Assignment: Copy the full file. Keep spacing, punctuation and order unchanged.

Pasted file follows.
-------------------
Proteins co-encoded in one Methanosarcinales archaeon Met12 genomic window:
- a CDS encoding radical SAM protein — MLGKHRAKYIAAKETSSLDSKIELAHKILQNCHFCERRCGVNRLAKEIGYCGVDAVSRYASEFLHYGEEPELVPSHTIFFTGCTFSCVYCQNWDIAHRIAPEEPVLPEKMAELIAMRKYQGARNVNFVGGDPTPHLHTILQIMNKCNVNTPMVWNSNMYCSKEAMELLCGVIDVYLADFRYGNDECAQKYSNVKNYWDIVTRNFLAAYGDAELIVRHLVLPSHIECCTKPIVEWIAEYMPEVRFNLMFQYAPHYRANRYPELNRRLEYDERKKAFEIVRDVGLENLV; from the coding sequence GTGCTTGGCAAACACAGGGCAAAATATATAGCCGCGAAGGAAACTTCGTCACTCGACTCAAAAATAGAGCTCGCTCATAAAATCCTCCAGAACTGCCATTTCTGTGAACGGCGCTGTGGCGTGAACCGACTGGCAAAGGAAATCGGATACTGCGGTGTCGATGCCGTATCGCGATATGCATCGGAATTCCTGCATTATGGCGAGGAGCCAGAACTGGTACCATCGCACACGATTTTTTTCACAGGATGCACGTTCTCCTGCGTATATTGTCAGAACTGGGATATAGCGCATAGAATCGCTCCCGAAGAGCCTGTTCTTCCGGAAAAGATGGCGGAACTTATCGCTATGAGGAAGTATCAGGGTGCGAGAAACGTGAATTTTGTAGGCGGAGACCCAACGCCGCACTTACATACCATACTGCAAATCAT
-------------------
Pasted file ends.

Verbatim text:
Proteins co-encoded in one Methanosarcinales archaeon Met12 genomic window:
- a CDS encoding radical SAM protein — MLGKHRAKYIAAKETSSLDSKIELAHKILQNCHFCERRCGVNRLAKEIGYCGVDAVSRYASEFLHYGEEPELVPSHTIFFTGCTFSCVYCQNWDIAHRIAPEEPVLPEKMAELIAMRKYQGARNVNFVGGDPTPHLHTILQIMNKCNVNTPMVWNSNMYCSKEAMELLCGVIDVYLADFRYGNDECAQKYSNVKNYWDIVTRNFLAAYGDAELIVRHLVLPSHIECCTKPIVEWIAEYMPEVRFNLMFQYAPHYRANRYPELNRRLEYDERKKAFEIVRDVGLENLV; from the coding sequence GTGCTTGGCAAACACAGGGCAAAATATATAGCCGCGAAGGAAACTTCGTCACTCGACTCAAAAATAGAGCTCGCTCATAAAATCCTCCAGAACTGCCATTTCTGTGAACGGCGCTGTGGCGTGAACCGACTGGCAAAGGAAATCGGATACTGCGGTGTCGATGCCGTATCGCGATATGCATCGGAATTCCTGCATTATGGCGAGGAGCCAGAACTGGTACCATCGCACACGATTTTTTTCACAGGATGCACGTTCTCCTGCGTATATTGTCAGAACTGGGATATAGCGCATAGAATCGCTCCCGAAGAGCCTGTTCTTCCGGAAAAGATGGCGGAACTTATCGCTATGAGGAAGTATCAGGGTGCGAGAAACGTGAATTTTGTAGGCGGAGACCCAACGCCGCACTTACATACCATACTGCAAATCAT